Krautter and Waldheim both said they plan to take in the exhibit.

“Sounds pretty cool,” said Cornier, who is presently playing gigs in North Carolina. “I’ll be back next week. I want to see this.”

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Booker: It’s un-American for full-time workers to live in poverty

NEWARK[1] — Flanked by U.S. Sen. Cory Booker[2] and leading state Democrats, airport workers on Friday continued their fight for higher pay demanding the right to a living wage.

“I can’t survive on poverty wages,” said Daquan Allen, a cabin cleaner at Newark International Airport[3], who makes $10.20 an hour.

“It’s difficult to afford the basics, like food, rent,” added Zakiyy Medina, a security guard at the airport.

Booker (D-N.J.) said it was an injustice that full-time workers could not afford to live in New Jersey and promised to work at the federal level to increase the minimum wage to $15 an hour[4].

“It is un-American to be in this country, to work a full-time job and still live in poverty. That is unacceptable,” he said. “The minimum wage working at a lot of these contract companies only affords them about $22,000 a year … You cannot live and raise a family on $22,000 a year. You can’t afford housing, you can’t afford child care and since your company isn’t helping you with retirement, you can’t save for retirement.”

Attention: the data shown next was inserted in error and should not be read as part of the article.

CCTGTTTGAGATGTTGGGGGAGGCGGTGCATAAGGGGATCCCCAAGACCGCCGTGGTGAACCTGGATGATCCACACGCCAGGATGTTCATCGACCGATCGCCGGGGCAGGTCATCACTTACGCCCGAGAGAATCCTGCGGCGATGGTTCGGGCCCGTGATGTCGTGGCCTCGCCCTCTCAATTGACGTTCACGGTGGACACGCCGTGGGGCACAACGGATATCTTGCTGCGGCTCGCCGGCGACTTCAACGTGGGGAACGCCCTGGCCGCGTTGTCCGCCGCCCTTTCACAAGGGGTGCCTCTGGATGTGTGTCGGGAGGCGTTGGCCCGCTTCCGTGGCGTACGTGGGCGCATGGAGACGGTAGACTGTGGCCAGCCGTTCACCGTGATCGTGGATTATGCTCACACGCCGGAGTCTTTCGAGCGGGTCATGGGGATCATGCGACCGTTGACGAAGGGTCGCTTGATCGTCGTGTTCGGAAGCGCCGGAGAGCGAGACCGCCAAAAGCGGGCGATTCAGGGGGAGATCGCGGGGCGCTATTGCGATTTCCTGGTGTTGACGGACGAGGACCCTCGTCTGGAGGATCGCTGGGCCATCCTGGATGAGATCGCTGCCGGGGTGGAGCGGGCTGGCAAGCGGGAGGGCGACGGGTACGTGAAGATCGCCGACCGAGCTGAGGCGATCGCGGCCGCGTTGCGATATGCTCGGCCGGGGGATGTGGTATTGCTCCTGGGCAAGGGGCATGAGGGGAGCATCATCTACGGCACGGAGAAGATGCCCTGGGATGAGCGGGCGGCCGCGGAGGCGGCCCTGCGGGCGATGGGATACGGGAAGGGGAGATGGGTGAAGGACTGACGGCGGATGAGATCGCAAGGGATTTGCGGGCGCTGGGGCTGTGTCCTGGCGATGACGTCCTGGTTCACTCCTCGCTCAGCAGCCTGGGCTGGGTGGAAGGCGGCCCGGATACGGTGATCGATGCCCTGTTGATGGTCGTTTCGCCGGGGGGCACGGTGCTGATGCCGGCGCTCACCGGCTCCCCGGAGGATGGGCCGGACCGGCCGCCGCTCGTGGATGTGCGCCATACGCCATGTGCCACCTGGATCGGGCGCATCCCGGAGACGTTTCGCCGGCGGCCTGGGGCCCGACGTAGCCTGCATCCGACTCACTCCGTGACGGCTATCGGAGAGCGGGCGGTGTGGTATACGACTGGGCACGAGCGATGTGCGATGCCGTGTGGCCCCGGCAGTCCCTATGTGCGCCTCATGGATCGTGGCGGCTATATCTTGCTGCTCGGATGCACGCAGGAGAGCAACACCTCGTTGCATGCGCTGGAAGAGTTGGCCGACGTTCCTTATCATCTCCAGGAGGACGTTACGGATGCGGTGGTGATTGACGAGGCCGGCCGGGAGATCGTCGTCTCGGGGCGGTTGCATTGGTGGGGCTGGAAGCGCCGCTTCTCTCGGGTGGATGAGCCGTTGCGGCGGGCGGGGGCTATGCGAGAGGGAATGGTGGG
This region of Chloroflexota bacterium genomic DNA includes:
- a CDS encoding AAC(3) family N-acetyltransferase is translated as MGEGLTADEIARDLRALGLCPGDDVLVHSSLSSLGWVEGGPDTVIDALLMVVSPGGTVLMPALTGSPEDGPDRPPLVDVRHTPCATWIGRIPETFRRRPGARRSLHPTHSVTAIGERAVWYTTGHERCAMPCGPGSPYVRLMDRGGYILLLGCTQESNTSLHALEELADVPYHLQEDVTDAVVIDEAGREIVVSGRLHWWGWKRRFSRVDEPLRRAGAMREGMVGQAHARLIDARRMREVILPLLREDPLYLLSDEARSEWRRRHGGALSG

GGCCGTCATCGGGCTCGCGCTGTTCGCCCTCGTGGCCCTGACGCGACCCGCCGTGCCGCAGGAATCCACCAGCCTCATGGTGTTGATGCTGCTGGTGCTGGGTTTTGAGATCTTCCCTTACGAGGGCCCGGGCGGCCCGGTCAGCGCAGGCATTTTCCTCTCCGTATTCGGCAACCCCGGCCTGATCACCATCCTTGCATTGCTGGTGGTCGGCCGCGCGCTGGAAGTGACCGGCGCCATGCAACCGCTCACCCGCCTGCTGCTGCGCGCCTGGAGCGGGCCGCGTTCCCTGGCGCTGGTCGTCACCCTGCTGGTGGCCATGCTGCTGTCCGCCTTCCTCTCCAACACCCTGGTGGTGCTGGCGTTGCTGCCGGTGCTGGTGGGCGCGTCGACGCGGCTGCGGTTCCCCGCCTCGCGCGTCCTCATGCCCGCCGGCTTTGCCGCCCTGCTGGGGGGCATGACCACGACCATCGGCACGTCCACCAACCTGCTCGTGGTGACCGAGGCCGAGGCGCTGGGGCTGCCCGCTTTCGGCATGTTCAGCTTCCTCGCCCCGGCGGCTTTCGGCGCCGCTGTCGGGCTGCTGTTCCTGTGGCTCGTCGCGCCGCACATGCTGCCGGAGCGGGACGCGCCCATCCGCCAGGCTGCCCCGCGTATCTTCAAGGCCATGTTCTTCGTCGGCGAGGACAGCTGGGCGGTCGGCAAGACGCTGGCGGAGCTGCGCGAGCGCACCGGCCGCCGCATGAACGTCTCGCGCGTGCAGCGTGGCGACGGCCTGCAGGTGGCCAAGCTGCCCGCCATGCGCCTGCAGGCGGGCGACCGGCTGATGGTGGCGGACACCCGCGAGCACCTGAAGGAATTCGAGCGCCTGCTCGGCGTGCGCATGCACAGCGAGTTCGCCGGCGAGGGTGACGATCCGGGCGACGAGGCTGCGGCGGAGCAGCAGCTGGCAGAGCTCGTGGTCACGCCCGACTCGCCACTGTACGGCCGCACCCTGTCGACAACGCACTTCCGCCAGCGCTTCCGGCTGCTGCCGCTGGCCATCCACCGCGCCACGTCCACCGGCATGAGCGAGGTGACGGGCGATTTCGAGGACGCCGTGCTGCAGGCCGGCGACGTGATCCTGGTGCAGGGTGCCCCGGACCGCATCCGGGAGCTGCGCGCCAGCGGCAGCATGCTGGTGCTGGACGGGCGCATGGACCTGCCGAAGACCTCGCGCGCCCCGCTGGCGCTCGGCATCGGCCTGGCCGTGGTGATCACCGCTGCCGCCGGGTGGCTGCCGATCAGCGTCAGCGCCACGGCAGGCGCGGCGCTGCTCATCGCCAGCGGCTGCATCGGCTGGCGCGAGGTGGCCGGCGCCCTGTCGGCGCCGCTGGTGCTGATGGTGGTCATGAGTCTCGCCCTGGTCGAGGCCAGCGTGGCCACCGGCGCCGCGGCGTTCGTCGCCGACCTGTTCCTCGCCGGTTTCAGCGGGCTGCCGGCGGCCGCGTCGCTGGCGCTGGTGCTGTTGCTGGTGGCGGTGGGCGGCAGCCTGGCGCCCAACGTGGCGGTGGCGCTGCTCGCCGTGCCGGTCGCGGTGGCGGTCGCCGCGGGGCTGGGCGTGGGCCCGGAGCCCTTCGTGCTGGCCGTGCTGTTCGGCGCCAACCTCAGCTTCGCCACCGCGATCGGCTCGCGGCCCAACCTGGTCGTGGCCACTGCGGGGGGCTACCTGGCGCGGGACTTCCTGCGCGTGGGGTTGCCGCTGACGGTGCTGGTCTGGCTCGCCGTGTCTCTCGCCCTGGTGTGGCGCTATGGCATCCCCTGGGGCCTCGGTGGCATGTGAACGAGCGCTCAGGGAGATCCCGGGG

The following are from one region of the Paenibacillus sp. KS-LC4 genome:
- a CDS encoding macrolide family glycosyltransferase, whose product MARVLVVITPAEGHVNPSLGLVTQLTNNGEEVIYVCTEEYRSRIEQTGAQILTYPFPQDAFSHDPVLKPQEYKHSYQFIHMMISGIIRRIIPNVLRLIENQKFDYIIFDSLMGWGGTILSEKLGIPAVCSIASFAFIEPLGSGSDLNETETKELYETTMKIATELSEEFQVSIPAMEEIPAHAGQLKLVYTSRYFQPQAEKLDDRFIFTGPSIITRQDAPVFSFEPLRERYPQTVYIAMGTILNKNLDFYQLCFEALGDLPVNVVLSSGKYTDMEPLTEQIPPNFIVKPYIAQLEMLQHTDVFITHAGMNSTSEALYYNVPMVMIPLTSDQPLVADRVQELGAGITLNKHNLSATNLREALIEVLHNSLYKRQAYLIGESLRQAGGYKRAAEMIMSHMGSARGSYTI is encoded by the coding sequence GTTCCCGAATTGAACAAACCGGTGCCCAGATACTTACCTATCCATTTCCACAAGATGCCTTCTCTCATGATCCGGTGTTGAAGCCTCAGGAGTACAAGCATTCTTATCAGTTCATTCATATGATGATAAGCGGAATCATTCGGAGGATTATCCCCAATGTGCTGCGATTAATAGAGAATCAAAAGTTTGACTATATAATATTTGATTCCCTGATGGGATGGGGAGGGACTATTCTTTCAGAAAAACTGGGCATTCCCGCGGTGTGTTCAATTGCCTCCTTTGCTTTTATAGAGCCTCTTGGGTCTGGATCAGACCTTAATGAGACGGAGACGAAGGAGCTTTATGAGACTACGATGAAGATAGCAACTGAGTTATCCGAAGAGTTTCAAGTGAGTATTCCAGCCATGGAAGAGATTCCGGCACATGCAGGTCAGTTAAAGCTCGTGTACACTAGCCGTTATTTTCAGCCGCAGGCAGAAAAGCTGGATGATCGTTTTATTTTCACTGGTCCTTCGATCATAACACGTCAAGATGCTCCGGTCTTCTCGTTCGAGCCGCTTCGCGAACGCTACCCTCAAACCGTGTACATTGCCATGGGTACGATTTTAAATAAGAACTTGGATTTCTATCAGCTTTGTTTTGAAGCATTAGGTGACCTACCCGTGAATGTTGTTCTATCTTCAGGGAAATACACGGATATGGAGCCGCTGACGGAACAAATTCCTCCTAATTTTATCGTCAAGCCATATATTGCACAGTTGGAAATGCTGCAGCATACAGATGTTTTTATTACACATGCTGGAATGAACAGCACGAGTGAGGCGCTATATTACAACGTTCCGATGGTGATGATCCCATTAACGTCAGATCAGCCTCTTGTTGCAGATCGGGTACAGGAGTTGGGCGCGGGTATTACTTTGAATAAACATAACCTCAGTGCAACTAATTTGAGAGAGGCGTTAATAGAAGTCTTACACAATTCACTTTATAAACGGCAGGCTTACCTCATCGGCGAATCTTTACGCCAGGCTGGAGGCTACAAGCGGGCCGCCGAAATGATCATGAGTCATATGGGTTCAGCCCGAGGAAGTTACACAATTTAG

State Sens. Stephen Sweeney (D-Gloucester)[5] Teresa Ruiz (D-Essex)[6] have co-sponsored a bill, the Safe Transportation Jobs and Fair Employment Rules or STAFER Act, that would require better pay and benefits for subcontracted airport, rail and ferry workers.

“We are attacking this effort from every front,” Ruiz said Friday. “But the truth of the matter still remains the same, Port Authority can step up and can do better.”

Newark Deputy Mayor Rahaman Muhammad said workers had been waiting for living wages for too long and urged the Port Authority and the airline companies to raise workers’ pay now.